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By AFRANIO CATANI*

Commentary on the collected poetry of Chacal

Lately I have already written, here and there, that due to a series of personal circumstances, a large part of my library is not with me. So, I turn and move, I come across books that are either in closed boxes or inside cupboards or, still, piled up in piles of dubious balance. It's normal not to find what I'm looking for and to find what I no longer imagined was nearby – or even still belonging to me.

That's more or less what happened a few days ago, when I was unsuccessful in the search for an anthology bringing together the best that the poet and literary critic Valerio Magrelli (1957) produced; meanwhile, with the swiftness of a coyote, came the volume of collected poetry by Ricardo de Carvalho Duarte, known literarily as Chacal.

I confess that I only knew one or another of his poems, not least because the dispersion of his written production has always been a basic characteristic. A member of the so-called “mimeograph generation”, so-called for disseminating his verses in unusual media for the publishing market at the time, he was engaged, between 1975 and 1979, in the poetry collective Nuvem Carioca, which brought literature and the public together in recitals. In addition to Chacal and Charles Peixoto, among others, the musicians Ronaldo Bastos and Bernardo Vilhena participated in the group. “In the same period, marginal poetry emerged, which revealed names like Francisco Alvim, Cacaso and Ana Cristina César in the collections Frenesi, Vida de Artista and Capricho” (p. 407).

In addition to literary activities, Chacal collaborated with the theater group Asdrúbal Trouxe o Trombone, the band Blitz and Circo Voador, also making musical partnerships with Jards Macalé, Lulu Santos, Fernanda Abreu and other artists. From 1990, with Guilherme Zarvos, he started to coordinate the Centro de Experimentação Poética CEP 20.000, at Espaço Cultural Sérgio Porto, in Rio de Janeiro.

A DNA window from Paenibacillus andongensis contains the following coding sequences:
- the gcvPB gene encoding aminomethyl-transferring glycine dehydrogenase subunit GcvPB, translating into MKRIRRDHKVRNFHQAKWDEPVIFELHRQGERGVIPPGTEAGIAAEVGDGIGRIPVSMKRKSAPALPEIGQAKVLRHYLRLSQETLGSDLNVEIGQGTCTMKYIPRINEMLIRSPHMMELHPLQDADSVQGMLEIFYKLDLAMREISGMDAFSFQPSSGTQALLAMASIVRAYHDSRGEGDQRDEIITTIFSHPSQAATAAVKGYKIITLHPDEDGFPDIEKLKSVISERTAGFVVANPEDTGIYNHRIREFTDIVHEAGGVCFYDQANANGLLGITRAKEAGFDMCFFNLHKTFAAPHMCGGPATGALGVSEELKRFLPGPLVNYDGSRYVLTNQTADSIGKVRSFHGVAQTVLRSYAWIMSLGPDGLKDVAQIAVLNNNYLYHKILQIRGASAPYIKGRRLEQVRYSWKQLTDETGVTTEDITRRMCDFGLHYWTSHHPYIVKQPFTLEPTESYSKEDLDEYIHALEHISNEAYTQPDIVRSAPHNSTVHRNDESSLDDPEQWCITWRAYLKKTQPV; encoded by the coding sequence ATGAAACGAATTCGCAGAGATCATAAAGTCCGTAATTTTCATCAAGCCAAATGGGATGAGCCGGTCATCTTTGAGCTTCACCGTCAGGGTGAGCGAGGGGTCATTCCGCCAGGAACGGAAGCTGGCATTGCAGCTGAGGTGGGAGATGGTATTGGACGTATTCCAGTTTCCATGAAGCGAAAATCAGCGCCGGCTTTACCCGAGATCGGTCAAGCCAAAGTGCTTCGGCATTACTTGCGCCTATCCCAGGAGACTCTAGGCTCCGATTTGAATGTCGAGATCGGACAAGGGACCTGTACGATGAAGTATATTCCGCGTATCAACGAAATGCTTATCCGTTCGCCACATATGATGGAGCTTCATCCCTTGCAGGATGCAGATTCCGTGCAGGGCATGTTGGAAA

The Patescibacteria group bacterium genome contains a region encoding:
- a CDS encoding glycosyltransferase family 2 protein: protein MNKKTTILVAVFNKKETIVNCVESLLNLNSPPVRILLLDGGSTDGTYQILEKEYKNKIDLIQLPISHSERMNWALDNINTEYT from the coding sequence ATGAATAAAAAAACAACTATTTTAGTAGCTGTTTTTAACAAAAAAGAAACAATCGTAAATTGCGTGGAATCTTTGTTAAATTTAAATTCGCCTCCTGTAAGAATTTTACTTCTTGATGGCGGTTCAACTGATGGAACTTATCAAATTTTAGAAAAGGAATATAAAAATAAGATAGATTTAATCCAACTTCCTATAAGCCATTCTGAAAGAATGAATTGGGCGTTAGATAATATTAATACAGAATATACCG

The collection of poems by Chacal contains “Much Pleasure, Ricardo” (1971), “Preço da Passagem” (1972), “América” (1975), “Quampérius” (1977), “Red Eyes” (1979), “Nariz Aniz” (1979), “Boca Roxa” (1979); “Drops de Abril” (1983), “Comício de Tudo” (1986); “Letra Elétrika” (1994); “Life is Short to Be Small” (2002); “Belvedere” (2007), “Murundum” (2012), “Seu Madruga e Eu” (2015); “Alô Poeta” (2016), as well as “Uma História À Margem” (2010), a theatrical version of his autobiography, presented in Rio de Janeiro (2013), in other Brazilian cities, in Frankfurt (2013) and in Harvard University (2014)

Chacal's poetic work has ups and downs. It’s hard to single out what’s good (and there’s a lot…), but I’ll risk some passages, in particular, short verses, like “Alô Poeta (8)”, from 2016 (“first you write well/and see what happens/if you will know what to do with it”); “Palavrório” (“the role of the word: profanity/the word on paper: cardboard”), 2002; “Te Miro” (“I let my eyes slide/randomly over you/and found only satisfaction”), 1979; “Ministério do Interior” (“thought is the fleeting fragment of the structured chaos/the word is the stage immediately after of sensation/which is part of the necessary stage of human improvement…”), from 1983; “Dear Citizen” (“collaborate with the law/collaborate with Light/keep your own light”), from 1971.

There are excellent and provocative poems in Quamperius (“Lorotas”, “Baralho”, “Abracadabracabradapeste”, “Satira Satânica”); in Rally of Everything (“Voyeur”, “Andreia Androide”, “Anatomia”, “Birmuda Larga”, “Camarim”); us April drops (“Steel Tooth”, “Cândida”, “Número da Paixão”); in Belvedere (“Seven Proofs and No Crime”, “To Be and Not to Be”, “New York”, “Where the Sense”); in Murundum (“Active Voice”, “Individuals”, “Images of Childhood”, “The Digital Poem”, “Motim”, “Poema é uma Carnage”); in anise nose (“Fogo-Fátuo”, “Intolerância”, “À Fiat Lux”; in Electric Letter (“Chinese Chess”, “Piscina Revisitada”, “Sócio do Ocio”, “Vendo Tudo”, “A Voz”); in Life is too short to be small (“Dogs”,”The Cat”, “Body Word”, “Opera of Birds”, “Vamp”, “The Purse or Life”).

There are exactly 382 poems, plus the 16 acts (or paintings) of A story on the sidelines, which is excellent, practically constituting an alternative history of some countercultural manifestations that started in the 1970s. It is worth writing a little about it.

Chacal says that it was his friend Guilherme, a history teacher, who encouraged him to publish his first verses, which were printed on the mimeograph machine at the school where he worked. Alcohol, paper and a stapler were the basic inputs to publicize Nice to meet you, Ricardo (1971), with a print run of 1.000 copies, distributed from hand to hand “in college, on the street, in bars, at concert venues, on the beach, that is, on the Pier” (p. 354). Guilherme had a watchword: “May it not be the fear of madness that makes us lower the flag of imagination” (p. 352).